Valley of Fires recreation area is located immediately adjacent to the Malpais Lava Flow. Approximately 5,000 years ago, Little Black Peak erupted and flowed 44 miles into the Tularosa Basin, filling the basin with molten rock. The resulting lava flow is four to six miles wide, 160 feet thick and covers 125 square miles. The lava flow is considered to be one of the youngest lava flows in the continental United States.
From a distance, Valley of Fires appears as barren rock but when you walk through the nature trail there are many varieties of flowers, cactus, trees and bushes typical of the Chihuahuan desert. Animals include bats, roadrunners, quail, cottontails, mule deer, barberry sheep, and lizards. It's also a virtual birdwatcher's paradise with great horned owls, burrowing owls, buzzards, hawks, gnat catchers, cactus wrens, sparrows and golden eagles.
Camping: The recreation area has 19 campsites with picnic shelters, tables, grills, and potable water at each site. RV electric hookups are available at 14 sites. Two sites are wheel chair accessible. The full facility bathroom is fully accessible and has showers. Vault toilets are available throughout the park.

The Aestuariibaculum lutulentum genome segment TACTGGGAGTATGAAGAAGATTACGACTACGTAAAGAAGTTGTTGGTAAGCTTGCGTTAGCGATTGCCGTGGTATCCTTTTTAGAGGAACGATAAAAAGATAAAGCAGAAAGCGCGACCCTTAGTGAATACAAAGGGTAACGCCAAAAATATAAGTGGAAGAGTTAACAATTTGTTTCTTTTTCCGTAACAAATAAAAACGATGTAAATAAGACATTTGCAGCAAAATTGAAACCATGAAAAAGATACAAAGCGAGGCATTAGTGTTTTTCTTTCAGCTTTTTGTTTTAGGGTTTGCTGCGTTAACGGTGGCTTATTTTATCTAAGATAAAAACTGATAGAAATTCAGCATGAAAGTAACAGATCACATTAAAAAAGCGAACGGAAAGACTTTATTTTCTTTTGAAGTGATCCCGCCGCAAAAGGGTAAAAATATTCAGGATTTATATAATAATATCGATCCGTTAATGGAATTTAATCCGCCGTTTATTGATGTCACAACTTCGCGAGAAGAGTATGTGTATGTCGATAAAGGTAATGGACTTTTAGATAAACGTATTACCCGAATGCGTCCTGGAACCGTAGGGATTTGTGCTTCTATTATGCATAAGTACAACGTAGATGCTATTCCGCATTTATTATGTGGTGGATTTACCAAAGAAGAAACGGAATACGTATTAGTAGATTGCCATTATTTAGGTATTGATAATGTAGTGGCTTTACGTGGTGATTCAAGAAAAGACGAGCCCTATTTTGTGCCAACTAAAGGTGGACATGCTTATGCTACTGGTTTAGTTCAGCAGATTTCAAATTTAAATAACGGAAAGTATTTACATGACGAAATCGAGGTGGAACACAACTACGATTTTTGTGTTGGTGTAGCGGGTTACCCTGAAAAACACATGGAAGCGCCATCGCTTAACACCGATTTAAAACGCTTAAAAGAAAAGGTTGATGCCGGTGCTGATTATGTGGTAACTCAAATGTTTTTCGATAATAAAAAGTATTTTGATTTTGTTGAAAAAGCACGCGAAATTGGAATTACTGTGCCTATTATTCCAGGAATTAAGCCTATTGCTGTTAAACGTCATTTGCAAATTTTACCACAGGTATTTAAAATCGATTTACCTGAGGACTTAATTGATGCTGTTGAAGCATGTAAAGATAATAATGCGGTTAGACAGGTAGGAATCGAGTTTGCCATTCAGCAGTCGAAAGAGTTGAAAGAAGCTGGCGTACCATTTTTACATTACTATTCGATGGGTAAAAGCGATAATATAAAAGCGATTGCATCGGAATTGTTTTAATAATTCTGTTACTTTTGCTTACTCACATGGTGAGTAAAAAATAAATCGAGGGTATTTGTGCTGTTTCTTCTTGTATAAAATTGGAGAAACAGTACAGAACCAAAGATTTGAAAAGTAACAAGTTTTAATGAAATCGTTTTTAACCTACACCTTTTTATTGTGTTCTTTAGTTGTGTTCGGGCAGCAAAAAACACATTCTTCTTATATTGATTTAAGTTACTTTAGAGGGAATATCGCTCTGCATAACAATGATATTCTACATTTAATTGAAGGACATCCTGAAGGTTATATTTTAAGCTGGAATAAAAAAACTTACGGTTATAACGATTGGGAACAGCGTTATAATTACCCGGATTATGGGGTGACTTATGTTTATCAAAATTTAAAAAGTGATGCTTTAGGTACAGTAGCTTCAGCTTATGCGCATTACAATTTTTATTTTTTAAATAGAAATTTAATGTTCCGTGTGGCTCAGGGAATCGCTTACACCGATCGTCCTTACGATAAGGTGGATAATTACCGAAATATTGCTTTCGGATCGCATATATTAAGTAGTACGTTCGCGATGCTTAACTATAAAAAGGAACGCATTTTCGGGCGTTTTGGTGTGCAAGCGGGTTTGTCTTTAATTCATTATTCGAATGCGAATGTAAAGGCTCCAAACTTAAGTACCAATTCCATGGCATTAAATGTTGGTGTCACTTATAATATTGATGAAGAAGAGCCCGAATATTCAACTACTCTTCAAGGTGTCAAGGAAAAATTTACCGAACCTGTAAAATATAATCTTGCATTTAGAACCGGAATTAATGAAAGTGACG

Trails: The fully accessible Malpais Nature Trail with interpretive displays starts at the group shelter and leads the visitor into the lava flow. The trail is paved and has a guide brochure.
Visitor Center: The Valley of Fires Visitor Center has books, postcards, t-shirts, and information about public lands in New Mexico. Book titles range from geology to the history of the area to travel guides to plant and animal identification. Other gifts are also available.
Location / Access: Four miles west of the Town of Carrizozo on US 380.
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nice tent area
We went tent camping a couple of years ago at this campground. I visited the recreation area last month again just for picnicking, it still looks very well kept. The tent area is really nice. Behind the campground is a lava field. When it rains, the spiders come out. You might see a tarantula or vinegaroon.
This is a developed, hosted campground with 19 sites. Many of the sites have water and electric. There is a dump station, hot showers and flush toilets and even a small visitor's center/shop. Campsites also have paved pads, sheltered picnic tables and grills. There is not a lot of privacy, since there are not many natural features to separate the sites. Campsites without electric are $12, and with electric are $18 per night. The town of Carrizozo is less than ten miles away if you need groceries.
I visited on a weekday in September, 2008 and there were many empty campsites, ...